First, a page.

By Anna Merlan
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By Albert Samaha
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Being able to adjust to your climate means being able to survive. An Indiana State University study of leaf-cutter ants found that those coming from cities functioned in 108- degree heat for 20 percent longer than their country cousins. The effect in city-dwelling humans can be just as profound.
"That morning power walk or run on a warm April day in the low 80s feels terribly hot, but in July or August won't because you'll have acclimated," says Dr. Thomas Matte, of the NYC Department of Health and Mental Hygiene. When you're used to the heat, electrolytes make up less of your sweat. Instead of sweating so much around your torso, you'll sweat more efficiently from your arms and legs. And your trigger point for sweating will rise.
"But if you stay in your chair in an air-conditioned room and never have to turn on your hormones and heat-loss mechanism, you're not going to be a fit organism," Blumberg says.
YOUR BRAIN ON ICE
We also hamper ourselves with lousy diets. Instead of consuming junk food and fatty ice cream (and then rushing to gulp down sports drinks and electrolyte supplements), we should drink plenty of water or juice, and eat dark leafy greens, nuts, seeds, whole grains, vegetables, blackstrap molasses, and bananas to get the calcium, magnesium, and potassium adults need.
And don't fetishize ancestral lore. Drinking hot tea on a hot day won't cool you down, but rather will burden your body with extra heat to disperseit's a matter of basic physics. Chinese skullcap is believed in Asia to stimulate flushing, but Western scientists aren't yet convinced. Capsicum, the operative component in cayenne pepper and other hot spices, stimulates neural channels designed to receive signals of thermal stress. Some argue that the chemical can be beneficial by tricking the body into producing a protective sweat without exertion. But, asks Hunter College nutrition professor Arlene Spark, "Why would you need to trick the body into sweating during a heat wave?"
Michael Caterina, a professor of biology at Johns Hopkins University School of Medicine and a leading capsicum researcher, says, "One thing that's pretty clear in lab animals is that when newborn rats are injected with capsicum, they lose some of their temperature-sensing neurons, and for the rest of their lives they're missing this subpopulation of neurons. If you put them into an excessively warm environment, they can't protect themselves against overheating." In adult humans, capsicum temporarily dulls or deadens those receptors in a localized fashion, such as on the tongue.
Apart from toughing it out and allowing our bodies to care for themselves, we can take cues from critters. The most basic advice regarding summer clothingthat it should be light-colored, thin, and loosenicely mimics a camel's fur, which provides sun protection and prevents sweat from simply rolling off before it can absorb body heat and transfer it to the air.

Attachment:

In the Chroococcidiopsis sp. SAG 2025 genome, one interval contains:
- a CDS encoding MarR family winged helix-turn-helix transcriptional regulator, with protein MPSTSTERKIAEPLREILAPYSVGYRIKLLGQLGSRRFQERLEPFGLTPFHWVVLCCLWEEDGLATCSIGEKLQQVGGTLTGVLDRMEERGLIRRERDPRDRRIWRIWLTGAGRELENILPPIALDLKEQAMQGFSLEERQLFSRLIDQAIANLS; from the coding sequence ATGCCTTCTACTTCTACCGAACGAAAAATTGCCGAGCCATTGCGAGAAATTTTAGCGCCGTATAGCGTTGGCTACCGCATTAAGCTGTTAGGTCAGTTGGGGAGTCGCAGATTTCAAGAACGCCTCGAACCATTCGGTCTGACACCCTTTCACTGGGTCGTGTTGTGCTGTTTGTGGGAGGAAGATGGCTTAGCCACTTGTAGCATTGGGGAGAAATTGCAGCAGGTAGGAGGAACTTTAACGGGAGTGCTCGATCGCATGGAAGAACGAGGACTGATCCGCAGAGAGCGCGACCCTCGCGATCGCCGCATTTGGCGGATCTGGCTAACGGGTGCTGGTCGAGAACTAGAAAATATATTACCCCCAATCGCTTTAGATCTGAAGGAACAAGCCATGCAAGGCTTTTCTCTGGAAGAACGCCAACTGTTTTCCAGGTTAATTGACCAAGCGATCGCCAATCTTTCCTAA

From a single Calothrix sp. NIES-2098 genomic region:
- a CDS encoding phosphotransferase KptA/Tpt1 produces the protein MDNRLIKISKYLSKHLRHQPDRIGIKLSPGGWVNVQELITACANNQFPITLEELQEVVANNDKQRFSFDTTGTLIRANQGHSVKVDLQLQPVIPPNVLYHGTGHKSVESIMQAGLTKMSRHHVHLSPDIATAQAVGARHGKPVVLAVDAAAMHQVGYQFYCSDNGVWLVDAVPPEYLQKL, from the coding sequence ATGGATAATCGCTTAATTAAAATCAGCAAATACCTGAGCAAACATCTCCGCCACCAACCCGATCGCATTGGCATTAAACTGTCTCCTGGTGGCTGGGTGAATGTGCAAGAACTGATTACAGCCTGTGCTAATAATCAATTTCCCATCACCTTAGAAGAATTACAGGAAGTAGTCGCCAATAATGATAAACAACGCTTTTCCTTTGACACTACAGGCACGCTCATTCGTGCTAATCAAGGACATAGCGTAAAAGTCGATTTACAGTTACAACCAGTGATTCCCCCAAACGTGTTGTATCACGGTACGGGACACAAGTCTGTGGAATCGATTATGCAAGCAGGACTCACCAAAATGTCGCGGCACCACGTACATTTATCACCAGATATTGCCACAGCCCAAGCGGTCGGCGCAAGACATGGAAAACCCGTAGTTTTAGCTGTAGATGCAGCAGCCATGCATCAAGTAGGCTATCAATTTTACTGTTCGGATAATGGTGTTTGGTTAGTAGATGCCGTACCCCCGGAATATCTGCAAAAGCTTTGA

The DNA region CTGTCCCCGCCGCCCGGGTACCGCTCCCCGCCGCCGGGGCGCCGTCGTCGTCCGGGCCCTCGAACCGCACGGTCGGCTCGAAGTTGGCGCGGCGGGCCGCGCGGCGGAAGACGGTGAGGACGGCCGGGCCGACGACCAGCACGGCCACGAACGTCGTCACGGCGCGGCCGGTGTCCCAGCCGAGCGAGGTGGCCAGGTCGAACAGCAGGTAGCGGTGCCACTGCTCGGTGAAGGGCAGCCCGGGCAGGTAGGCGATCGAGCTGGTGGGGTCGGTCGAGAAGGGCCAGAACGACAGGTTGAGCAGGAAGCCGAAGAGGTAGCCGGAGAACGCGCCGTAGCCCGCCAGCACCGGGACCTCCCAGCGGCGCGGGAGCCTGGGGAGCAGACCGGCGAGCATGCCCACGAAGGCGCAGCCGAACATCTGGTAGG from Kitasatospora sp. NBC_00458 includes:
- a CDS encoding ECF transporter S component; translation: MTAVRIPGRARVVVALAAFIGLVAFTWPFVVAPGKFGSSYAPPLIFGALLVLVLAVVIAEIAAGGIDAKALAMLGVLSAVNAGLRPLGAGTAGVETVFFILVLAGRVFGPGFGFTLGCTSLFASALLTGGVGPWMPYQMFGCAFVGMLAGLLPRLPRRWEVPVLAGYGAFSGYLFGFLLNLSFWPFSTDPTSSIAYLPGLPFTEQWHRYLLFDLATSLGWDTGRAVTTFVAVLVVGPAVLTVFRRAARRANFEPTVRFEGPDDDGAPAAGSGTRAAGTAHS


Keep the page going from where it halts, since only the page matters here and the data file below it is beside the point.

Nature is full of tricks for beating the heat. Blumberg is particularly admiring of the gazelle's carotid rete, an intricate web of thin blood vessels (read: increased surface area) below the brain stem. This web allows a gazelle fleeing a lion to protectively chill its brain to more than seven degrees Fahrenheit below its body temperature, even as its muscles are pumping frantically.
"That advantage is important because the brain gets damaged at a lower temperature than the rest of your body. It's a bit like the neck cooler you see in the Sharper Image catalogue. It's cooling the blood that goes to your brain. There's a conceptual validity to the product, but I don't know of any scientific studies on it," he says. "But we do know that it feels damn good."
Not that the brain always gets pride of place. As Blumberg writes, "A ram continues panting as long as its scrotum is overheated, even if its body temperature decreases more than two degrees Celsius (four degrees Fahrenheit). It appears that the ram is more committed to maintaining the temperature of its testes than to maintaining its deep body temperature."
SO MUCH FOR SHADE Buildings and cities, like bodies, are in large part plumbing. In ancient Egypt, wealthy pallace dwellers installed cooling systems that circulated water from aqueducts through the walls. Today's cutting-edge "green" buildings in Tribeca, Harlem, and Chelsea, among other neighborhoods, save electricity by employing geothermal cooling, looping water through coils deep underground to chill the air in the chambers above. Seven World Trade Center, a model sustainable building, uses rainwater for cooling and for watering plants.
New York City is, by world standards, ridiculously rich in fresh water. Our civil engineers spend much of their time racing to find ways to get rid of it. Household "gray water" from showers and sinks and storm water could slake the thirst of the 1 million new trees Mayor Bloomberg is calling for. Many sidewalks could be lined with "nearly continuous greenswales," says Rohit Aggarwala, director of the Office of Long-term Planning and Sustainability. Bloomberg also wants a tax credit for so-called "green roofs," which would be covered with grass and other plants.
Just don't expect even a newly verdant metropolis to spell the end of our heat island.